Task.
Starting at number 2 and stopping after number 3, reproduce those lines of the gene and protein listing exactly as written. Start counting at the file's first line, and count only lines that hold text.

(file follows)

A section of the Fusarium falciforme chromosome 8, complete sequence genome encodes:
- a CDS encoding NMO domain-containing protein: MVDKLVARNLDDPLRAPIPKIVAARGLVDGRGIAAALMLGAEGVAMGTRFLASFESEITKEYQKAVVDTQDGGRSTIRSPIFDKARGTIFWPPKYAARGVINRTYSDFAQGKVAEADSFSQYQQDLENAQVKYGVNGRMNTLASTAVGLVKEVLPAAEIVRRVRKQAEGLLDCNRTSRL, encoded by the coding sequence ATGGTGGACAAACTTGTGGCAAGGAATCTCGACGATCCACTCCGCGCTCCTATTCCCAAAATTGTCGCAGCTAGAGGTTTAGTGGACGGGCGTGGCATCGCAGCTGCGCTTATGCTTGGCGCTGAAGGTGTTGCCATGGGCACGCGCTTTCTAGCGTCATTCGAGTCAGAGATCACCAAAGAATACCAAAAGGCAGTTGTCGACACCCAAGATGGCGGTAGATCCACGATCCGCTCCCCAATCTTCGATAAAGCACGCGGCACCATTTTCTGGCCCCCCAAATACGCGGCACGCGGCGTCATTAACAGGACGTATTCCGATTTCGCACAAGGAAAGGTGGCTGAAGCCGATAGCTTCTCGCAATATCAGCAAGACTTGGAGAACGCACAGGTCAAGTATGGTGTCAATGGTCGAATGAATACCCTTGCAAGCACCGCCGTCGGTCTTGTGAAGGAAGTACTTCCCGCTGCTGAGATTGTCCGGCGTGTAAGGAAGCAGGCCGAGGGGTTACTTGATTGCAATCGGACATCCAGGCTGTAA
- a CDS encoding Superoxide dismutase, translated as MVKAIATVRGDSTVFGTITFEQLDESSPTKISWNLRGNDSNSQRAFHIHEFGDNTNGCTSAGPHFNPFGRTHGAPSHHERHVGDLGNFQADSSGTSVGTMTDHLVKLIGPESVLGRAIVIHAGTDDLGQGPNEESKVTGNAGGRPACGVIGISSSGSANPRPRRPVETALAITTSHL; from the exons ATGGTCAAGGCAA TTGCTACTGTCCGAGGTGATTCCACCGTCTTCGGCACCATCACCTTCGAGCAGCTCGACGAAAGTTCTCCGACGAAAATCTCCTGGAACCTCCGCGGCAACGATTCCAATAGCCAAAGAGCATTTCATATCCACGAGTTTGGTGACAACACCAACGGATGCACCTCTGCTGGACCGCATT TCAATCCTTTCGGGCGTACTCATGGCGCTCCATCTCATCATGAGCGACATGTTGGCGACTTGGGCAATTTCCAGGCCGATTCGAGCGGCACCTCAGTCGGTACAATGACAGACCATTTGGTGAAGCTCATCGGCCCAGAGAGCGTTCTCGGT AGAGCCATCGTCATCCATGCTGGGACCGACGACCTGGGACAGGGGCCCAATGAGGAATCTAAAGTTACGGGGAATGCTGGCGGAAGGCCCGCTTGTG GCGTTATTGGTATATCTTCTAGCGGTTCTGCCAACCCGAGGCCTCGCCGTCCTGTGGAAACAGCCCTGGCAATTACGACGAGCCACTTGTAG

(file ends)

- a CDS encoding NMO domain-containing protein: MVDKLVARNLDDPLRAPIPKIVAARGLVDGRGIAAALMLGAEGVAMGTRFLASFESEITKEYQKAVVDTQDGGRSTIRSPIFDKARGTIFWPPKYAARGVINRTYSDFAQGKVAEADSFSQYQQDLENAQVKYGVNGRMNTLASTAVGLVKEVLPAAEIVRRVRKQAEGLLDCNRTSRL, encoded by the coding sequence ATGGTGGACAAACTTGTGGCAAGGAATCTCGACGATCCACTCCGCGCTCCTATTCCCAAAATTGTCGCAGCTAGAGGTTTAGTGGACGGGCGTGGCATCGCAGCTGCGCTTATGCTTGGCGCTGAAGGTGTTGCCATGGGCACGCGCTTTCTAGCGTCATTCGAGTCAGAGATCACCAAAGAATACCAAAAGGCAGTTGTCGACACCCAAGATGGCGGTAGATCCACGATCCGCTCCCCAATCTTCGATAAAGCACGCGGCACCATTTTCTGGCCCCCCAAATACGCGGCACGCGGCGTCATTAACAGGACGTATTCCGATTTCGCACAAGGAAAGGTGGCTGAAGCCGATAGCTTCTCGCAATATCAGCAAGACTTGGAGAACGCACAGGTCAAGTATGGTGTCAATGGTCGAATGAATACCCTTGCAAGCACCGCCGTCGGTCTTGTGAAGGAAGTACTTCCCGCTGCTGAGATTGTCCGGCGTGTAAGGAAGCAGGCCGAGGGGTTACTTGATTGCAATCGGACATCCAGGCTGTAA
- a CDS encoding Superoxide dismutase, translated as MVKAIATVRGDSTVFGTITFEQLDESSPTKISWNLRGNDSNSQRAFHIHEFGDNTNGCTSAGPHFNPFGRTHGAPSHHERHVGDLGNFQADSSGTSVGTMTDHLVKLIGPESVLGRAIVIHAGTDDLGQGPNEESKVTGNAGGRPACGVIGISSSGSANPRPRRPVETALAITTSHL; from the exons ATGGTCAAGGCAA TTGCTACTGTCCGAGGTGATTCCACCGTCTTCGGCACCATCACCTTCGAGCAGCTCGACGAAAGTTCTCCGACGAAAATCTCCTGGAACCTCCGCGGCAACGATTCCAATAGCCAAAGAGCATTTCATATCCACGAGTTTGGTGACAACACCAACGGATGCACCTCTGCTGGACCGCATT TCAATCCTTTCGGGCGTACTCATGGCGCTCCATCTCATCATGAGCGACATGTTGGCGACTTGGGCAATTTCCAGGCCGATTCGAGCGGCACCTCAGTCGGTACAATGACAGACCATTTGGTGAAGCTCATCGGCCCAGAGAGCGTTCTCGGT AGAGCCATCGTCATCCATGCTGGGACCGACGACCTGGGACAGGGGCCCAATGAGGAATCTAAAGTTACGGGGAATGCTGGCGGAAGGCCCGCTTGTG GCGTTATTGGTATATCTTCTAGCGGTTCTGCCAACCCGAGGCCTCGCCGTCCTGTGGAAACAGCCCTGGCAATTACGACGAGCCACTTGTAG